Here the author expresses his concern that so few people know of, or understand, the new Acts of Parliament against smuggling. The laws thus become 'little better than traps and snares for the sport or emolument of the crafty designing few'. Consequently, the book is intended to enlighten the reader on the subject of smuggling. If individuals are forewarned of the dangers of smuggling, the author hopes 'that the law will no longer be a dead letter or useless form, but that a very powerful association may be formed, to watch the motions of smugglers of every denomination, and to inform against, and bring them to condign punishment.'
About Advice to the Unwary
'Advice to the Unwary', published in 1780, examines the economic and political consequences of the smuggling trade. As the book outlines, illicit trading had at that time made 'gigantic strides from the sea coasts, into the very heart of the country'. The author describes many of the damaging effects of smuggling, for example the unemployment among 'fair traders', such as silk-weavers and thread manufacturers, whose goods were unable to compete with cheap illicit imports; and the illegal trade of Geneva (or gin) which helped to cause widespread alcoholism throughout English society. He also emphasises the falling profits of the East India Company, which were to a large extent the result of smuggling.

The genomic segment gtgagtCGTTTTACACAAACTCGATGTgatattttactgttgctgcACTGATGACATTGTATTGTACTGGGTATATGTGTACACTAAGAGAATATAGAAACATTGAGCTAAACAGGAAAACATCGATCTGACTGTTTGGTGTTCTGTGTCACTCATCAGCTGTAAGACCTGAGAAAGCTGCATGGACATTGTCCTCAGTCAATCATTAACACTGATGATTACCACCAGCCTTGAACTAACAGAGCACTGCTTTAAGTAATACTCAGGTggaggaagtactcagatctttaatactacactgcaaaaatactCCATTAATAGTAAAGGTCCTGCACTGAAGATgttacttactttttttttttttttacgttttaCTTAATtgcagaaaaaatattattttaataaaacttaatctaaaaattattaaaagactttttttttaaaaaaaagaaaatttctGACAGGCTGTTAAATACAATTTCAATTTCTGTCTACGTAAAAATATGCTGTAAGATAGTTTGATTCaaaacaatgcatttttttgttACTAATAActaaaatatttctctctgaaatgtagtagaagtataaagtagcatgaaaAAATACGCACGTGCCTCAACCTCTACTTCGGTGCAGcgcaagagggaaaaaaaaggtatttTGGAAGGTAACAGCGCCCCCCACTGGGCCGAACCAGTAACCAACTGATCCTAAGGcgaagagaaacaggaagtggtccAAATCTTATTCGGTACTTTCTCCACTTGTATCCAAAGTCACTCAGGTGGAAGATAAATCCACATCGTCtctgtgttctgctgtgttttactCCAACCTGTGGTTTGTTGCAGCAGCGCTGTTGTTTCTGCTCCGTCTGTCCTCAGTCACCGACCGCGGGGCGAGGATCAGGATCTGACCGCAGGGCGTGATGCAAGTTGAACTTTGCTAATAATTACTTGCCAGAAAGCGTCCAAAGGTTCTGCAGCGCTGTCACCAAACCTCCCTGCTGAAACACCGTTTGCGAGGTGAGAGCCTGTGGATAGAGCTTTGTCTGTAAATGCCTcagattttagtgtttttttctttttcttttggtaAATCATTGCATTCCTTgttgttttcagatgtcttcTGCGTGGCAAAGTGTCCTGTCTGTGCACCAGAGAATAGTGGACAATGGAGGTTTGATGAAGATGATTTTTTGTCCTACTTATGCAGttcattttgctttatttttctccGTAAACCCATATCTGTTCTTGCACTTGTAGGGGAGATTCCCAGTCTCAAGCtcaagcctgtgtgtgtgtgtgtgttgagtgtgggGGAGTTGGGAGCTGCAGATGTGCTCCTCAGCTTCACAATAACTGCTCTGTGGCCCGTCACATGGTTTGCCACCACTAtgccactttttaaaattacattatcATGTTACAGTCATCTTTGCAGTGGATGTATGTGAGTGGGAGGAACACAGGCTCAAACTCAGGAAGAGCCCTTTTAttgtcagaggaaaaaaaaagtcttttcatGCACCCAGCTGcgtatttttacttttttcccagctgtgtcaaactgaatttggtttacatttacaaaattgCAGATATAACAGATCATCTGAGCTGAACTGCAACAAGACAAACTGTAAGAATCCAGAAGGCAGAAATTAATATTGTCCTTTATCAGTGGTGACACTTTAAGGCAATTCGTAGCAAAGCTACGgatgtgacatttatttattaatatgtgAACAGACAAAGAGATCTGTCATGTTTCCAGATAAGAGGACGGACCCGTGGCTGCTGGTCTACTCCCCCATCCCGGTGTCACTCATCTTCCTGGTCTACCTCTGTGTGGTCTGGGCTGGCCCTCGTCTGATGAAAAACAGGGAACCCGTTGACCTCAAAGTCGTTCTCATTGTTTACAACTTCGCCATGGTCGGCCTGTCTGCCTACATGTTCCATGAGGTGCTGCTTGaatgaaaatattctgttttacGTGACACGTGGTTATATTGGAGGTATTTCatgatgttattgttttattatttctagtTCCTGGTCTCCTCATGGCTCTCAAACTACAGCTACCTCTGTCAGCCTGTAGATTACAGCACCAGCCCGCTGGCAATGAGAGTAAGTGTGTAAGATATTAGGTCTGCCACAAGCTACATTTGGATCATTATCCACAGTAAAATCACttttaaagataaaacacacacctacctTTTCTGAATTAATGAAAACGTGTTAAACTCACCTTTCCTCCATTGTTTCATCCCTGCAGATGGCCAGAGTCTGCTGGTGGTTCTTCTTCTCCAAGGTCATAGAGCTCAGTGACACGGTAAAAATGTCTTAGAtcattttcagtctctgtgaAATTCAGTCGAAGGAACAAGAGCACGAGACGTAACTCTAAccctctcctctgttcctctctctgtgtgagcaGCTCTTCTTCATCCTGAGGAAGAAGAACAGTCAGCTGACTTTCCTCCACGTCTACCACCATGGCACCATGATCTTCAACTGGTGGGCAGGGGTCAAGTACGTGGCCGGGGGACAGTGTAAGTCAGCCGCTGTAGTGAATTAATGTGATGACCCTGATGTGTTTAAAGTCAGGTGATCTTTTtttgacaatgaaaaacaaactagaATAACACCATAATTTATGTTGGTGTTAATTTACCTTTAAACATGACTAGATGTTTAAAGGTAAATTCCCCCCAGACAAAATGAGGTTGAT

The author sets out to remind his readers of the most recent (1779) Act of Parliament against smuggling. He hopes that if individuals are forewarned of the dangers of smuggling, 'the law will no longer be a dead letter or useless form, [and] a very powerful association may be formed, to watch the motions of smugglers of every denomination, and to inform against, and bring them to condign punishment.'